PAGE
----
Now here is a saga worthy of its own section: my very first time working directly with a conductor of international renown.

I had previously heard the name 'John Axelrod' when, in 2019, I livestreamed a performance of him conducting the 'Rite of Spring' with Sinfonia Varsovia which was recorded in 2016. I remember admiring the tempos he took and the overall energy he brought to the composition, although the orchestra wasn't fully up for it at times.

I can't remember who told me more about Axelrod, but I eventually made the decision to get in touch with him and see if I could secure a lesson with him. He got back in touch and asked me what exactly I needed help with. I told him my really unusual story about composing and conducting and he was fascinated immediately. We met for our first session over Skype (nice to see no one forgot about it) and I discovered quickly that he was a really thoughtful, deep thinking guy and I would for sure find a role model in him somewhere. In a sense, he reminded me of me.

Axelrod also had an unusual path to the podium, which one can read about in his biography here. In short, he met Leonard Bernstein in Houston in the early 1980's and worked with him. He graduated college in the late 1980's and worked in a different industry until the mid 1990's when he decided to pursue his dream to become a conductor. He then worked with Ilya Musin in Russia (this relates back to Ennio Nicotra) and moved back to Houston where he began OrchestraX. Fast forward a couple of decades and he has conducted orchestras around the world and held a number of important conducting posts.

Having read all that, I figured it would be interesting to get yet another fascinating perspective on the world of conducting.

And as it turned out, we were more connected than we both thought. For one, he is from Houston, Texas which is not that far away from me (only a few hours by car and even less than that by plane). He had founded an orchestra in Houston in the 1990's called 'OrchestraX', which laid the groundwork for and eventually became River Oaks Chamber Orchestra, who is actually premiering one of my pieces in April 2021.

We had a few more sessions after that, each getting progressively more interesting in terms of topics we've covered (we are currently working on the Rite of Spring, the piece I discovered him through). As I write this, I'm still working with him and we have future sessions planned for interesting topics such as the different dynamics of orchestras around the world, which I'll be interested to hear his thoughts about. And he's always been open to any and all questions I've had about the conducting profession. I have no doubt that I'll count John Axelrod as one of my mentors for many years to come.

John Axelrod demonstrates something with a baton.

Edwin Outwater

As the summer drew to a close, I decided to take one more conducting seminar, this one hosted by the conductor Edwin Outwater, who was resident conductor of the San Francisco Symphony from 2001-2006 and who recently became music director of the San Francisco Conservatory of Music. This seminar was a first step to a promising conducting program he was creating at the SFCM.

Having a conversation with Edwin Outwater

This seminar finished recently, and was only two days long. However, those two days were some of the most interesting I've had all summer! The first day was filled with two panels, in which he brought in special guests from the world of conducting, all different people with different experiences. The first one drew on experiences from 3 different conductor guests from around the world, and the second got into the business aspect of conducting, with the guests being an orchestral player, an artistic planner and a representative from an agency.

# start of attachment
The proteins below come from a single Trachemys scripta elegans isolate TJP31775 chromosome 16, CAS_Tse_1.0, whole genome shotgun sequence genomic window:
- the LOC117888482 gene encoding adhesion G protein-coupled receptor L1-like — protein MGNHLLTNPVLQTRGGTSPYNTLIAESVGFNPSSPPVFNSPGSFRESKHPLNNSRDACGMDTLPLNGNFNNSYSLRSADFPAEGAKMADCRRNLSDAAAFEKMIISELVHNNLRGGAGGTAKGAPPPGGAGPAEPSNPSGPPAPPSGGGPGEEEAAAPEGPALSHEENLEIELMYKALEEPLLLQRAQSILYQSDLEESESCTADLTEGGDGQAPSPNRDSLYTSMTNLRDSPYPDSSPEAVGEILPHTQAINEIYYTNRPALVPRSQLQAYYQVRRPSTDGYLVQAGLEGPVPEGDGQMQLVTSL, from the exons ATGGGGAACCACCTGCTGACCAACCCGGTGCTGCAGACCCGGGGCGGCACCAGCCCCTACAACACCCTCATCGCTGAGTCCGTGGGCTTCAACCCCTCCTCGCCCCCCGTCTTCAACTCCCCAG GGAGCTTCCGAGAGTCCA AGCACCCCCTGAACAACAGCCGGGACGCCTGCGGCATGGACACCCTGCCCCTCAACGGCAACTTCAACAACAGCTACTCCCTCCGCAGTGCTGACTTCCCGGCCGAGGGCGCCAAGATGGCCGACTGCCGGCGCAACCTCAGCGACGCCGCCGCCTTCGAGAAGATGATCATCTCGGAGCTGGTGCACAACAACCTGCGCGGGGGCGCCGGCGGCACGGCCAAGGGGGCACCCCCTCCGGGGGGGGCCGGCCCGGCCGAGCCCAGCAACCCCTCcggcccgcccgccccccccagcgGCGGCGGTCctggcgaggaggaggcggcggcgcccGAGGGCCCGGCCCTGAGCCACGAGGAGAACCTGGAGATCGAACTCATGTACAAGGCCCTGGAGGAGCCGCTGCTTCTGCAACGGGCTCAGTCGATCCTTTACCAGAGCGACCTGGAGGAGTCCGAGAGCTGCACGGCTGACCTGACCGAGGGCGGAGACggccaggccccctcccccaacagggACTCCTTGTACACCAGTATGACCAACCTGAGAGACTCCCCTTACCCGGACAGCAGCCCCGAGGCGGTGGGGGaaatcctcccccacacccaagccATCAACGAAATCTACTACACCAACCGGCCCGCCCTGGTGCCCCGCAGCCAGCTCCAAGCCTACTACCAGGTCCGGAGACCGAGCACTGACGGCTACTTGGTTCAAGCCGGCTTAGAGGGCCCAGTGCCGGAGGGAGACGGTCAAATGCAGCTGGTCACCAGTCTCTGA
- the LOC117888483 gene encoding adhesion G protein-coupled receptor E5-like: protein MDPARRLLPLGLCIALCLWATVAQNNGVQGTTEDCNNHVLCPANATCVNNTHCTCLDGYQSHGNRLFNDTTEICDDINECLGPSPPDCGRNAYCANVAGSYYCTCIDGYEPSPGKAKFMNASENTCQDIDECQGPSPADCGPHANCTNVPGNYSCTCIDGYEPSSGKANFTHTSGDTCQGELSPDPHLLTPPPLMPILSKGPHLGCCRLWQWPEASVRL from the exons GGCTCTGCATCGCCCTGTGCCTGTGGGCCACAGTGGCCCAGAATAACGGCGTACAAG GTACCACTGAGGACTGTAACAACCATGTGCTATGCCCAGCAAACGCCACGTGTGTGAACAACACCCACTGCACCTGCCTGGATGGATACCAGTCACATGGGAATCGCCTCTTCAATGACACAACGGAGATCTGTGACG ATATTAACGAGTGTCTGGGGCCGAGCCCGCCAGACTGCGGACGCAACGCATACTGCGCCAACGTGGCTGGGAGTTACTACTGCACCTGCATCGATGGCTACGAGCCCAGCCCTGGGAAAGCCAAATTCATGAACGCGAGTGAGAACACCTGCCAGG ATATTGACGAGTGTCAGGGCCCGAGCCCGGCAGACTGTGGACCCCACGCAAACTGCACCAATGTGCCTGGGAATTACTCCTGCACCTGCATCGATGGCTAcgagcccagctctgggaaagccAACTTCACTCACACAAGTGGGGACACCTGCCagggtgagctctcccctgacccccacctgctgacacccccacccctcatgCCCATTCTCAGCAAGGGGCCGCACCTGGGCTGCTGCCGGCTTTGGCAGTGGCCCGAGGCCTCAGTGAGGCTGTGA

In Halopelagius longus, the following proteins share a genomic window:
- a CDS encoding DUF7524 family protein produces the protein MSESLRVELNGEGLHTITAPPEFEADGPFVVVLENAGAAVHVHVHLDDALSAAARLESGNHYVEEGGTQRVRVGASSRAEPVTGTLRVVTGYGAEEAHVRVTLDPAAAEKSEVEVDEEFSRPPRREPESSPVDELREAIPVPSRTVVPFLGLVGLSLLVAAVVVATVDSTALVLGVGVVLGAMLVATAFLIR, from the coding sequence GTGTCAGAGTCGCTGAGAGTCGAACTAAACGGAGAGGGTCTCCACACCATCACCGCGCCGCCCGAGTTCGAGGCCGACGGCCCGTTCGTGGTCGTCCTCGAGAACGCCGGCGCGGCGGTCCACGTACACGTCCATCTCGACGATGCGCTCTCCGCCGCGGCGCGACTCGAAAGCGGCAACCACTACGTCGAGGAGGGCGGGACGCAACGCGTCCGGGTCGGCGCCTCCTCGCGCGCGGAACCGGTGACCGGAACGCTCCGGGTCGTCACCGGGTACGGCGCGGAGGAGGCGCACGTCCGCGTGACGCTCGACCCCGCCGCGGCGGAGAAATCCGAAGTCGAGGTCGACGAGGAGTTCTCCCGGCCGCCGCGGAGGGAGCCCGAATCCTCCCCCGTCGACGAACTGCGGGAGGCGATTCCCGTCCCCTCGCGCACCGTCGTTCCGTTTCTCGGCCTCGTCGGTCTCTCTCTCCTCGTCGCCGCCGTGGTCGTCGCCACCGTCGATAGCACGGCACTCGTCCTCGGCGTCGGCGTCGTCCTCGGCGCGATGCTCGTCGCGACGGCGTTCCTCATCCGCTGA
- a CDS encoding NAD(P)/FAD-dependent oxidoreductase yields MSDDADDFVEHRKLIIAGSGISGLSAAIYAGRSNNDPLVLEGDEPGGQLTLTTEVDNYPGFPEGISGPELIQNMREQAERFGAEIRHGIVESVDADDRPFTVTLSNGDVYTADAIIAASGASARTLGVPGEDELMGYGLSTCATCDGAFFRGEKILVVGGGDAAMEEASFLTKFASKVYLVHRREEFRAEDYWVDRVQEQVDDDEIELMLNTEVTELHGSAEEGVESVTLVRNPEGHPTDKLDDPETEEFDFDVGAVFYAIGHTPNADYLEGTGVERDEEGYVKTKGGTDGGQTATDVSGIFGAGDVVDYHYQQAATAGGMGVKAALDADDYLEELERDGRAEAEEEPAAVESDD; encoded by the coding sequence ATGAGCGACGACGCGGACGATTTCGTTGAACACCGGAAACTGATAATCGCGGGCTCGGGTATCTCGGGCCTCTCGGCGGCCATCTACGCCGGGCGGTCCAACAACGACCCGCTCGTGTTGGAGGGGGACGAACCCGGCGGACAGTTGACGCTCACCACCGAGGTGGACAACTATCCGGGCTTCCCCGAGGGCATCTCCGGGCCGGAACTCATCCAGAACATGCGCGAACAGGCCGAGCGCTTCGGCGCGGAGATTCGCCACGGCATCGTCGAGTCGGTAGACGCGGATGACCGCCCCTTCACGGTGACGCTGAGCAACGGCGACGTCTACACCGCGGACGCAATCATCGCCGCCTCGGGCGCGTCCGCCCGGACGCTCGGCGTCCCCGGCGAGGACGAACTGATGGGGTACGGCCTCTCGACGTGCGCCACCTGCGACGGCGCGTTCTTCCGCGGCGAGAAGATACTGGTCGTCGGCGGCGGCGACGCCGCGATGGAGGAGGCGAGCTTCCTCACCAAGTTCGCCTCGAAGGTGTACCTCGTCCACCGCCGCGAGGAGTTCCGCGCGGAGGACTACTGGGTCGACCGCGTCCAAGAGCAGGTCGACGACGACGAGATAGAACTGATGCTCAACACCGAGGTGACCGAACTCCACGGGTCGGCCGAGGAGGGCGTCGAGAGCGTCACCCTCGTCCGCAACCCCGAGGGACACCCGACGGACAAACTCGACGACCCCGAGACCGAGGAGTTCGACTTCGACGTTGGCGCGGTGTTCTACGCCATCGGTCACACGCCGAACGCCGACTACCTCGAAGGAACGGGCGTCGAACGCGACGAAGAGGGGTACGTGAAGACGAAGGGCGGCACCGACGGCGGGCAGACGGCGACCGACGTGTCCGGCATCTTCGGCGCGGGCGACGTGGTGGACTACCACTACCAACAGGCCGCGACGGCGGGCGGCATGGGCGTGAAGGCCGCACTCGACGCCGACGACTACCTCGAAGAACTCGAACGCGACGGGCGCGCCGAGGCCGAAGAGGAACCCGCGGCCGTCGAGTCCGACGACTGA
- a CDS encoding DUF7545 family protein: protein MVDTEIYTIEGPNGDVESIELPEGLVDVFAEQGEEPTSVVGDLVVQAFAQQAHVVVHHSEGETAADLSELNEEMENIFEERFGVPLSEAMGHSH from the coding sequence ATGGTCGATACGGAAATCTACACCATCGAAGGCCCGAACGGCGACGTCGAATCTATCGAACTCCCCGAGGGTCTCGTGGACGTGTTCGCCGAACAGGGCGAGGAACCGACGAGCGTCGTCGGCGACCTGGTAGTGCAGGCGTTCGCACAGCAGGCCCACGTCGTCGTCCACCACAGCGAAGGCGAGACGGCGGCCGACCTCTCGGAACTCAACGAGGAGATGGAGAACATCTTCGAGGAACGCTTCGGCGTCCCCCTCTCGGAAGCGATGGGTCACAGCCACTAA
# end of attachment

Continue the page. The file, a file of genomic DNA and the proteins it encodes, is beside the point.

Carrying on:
Outwater's program was geared toward those who were just starting out, but it was really accommodating to those of all levels. Outwater did private lessons with everyone throughout the two days (15 or so participants in total), and the last days was capped by a virtual 'masterclass', in which we watched videos of some of the participant conducting and Outwater offered helpful suggestions and comments. It was a very cool experience that I was very happy to take part in! I'm also very glad I can count Edwin Outwater as a new connection as well.

Edwin Outwater gives a virtual 'masterclass'.

So can the art of conducting be taught virtually?

Yes and no. Why do I say both?

Yes - certain aspects of conducting can be taught virtually, such as the theory behind the music. That was mostly what I spent the summer doing and it helped to me better understand the music and get behind the notes more. The first step to effectively conducting and interpreting a piece of music is understanding it deeply of course. You can spend a lifetime on this element, and you will - a conductor's deep study of music is never done.

No - perhaps the most important element of studying conducting is to actually conduct. And this was completely missing. That is the chance to put theory into practice, as the only way to truly get better at conducting is through trial and error. Plus the human element of interaction with live musicians and mastering the psychology of dealing with a large group of people is what makes the hard work of study truly worth it in the long run. No amount of 'virtual learning' will ever replace that.

But this is what he have to do for right now. And after all these experiences and perspectives, who knows? We might come out of this more rounded musicians than we were even a few months ago. At the end of the day it all depends on what you're looking for and what you want to achieve, but one thing is for certain: our art will be even better and even more deeply felt. And we can't wait for the day we get to share it with others once again.